“Due to the primary emphasis on the preservation of the financial sector integrity, complex nature of the real estate transactions and the level of anonymity permitted, criminals have had a field day erecting firewalls and creating diversions in the real estate market.

“The Panama Papers revealed how real estate gatekeepers, such as the secretive law firm Mossack Fonseca, were utilized to create offshore shell companies for the rich and powerful. The Miami Herald revealed over 215,000 legal entities were established by the law firm for over14,000 clients in 21 offshore havens.  Needless to say, Nigerian nationals have been amongst the prime clients.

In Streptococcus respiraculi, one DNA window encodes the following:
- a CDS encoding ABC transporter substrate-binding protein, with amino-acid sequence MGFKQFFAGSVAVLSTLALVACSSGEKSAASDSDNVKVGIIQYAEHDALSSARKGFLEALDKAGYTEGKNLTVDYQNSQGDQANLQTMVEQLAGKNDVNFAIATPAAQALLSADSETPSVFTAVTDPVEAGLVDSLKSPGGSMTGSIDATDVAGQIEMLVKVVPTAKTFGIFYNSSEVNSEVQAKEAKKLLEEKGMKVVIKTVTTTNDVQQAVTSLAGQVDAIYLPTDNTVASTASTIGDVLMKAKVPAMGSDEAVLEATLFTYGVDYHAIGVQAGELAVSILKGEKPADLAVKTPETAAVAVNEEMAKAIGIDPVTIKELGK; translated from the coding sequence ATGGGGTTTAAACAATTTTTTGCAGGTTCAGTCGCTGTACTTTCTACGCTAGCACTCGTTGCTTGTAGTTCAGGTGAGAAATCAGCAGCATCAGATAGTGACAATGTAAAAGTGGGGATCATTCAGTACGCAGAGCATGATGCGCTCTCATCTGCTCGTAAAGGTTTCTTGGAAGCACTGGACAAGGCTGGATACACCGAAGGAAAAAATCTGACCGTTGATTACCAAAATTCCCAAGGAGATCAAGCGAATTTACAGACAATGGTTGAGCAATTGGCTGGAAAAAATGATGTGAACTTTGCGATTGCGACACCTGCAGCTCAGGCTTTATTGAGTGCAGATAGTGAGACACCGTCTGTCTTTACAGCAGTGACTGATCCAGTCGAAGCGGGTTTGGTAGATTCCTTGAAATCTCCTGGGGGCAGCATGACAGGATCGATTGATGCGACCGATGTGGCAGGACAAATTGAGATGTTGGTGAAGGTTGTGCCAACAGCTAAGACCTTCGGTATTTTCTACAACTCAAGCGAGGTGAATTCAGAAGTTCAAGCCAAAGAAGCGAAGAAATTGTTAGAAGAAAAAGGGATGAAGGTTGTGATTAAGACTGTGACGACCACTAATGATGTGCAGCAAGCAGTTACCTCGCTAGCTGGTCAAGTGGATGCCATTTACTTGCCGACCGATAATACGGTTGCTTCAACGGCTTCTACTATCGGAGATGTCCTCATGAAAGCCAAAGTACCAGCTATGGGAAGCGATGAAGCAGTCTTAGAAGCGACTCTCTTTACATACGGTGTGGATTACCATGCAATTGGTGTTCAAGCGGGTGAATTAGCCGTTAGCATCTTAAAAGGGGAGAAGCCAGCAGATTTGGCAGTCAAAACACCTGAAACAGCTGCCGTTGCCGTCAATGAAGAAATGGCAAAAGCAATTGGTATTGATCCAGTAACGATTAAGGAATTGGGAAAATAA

“While a study by International Monetary Fund (IMF) concluded that about $3.5-trillion is laundered worldwide, media and court reports point to the involvement of criminals running fraud syndicates and drug trafficking in buying up or developing property. It is therefore understandable why the spotlight has been turned onto this sector – particularly at professionals who facilitate the transactions.”

He also added that, “The report identifies crucial policy problems why Nigeria has not tackled money laundering through real estates while well acknowledging the detrimental impact of this criminal activity. The enablers are well known. Money launderers and criminals use third parties, professionals, family members and close associates to acquire high value real estate.”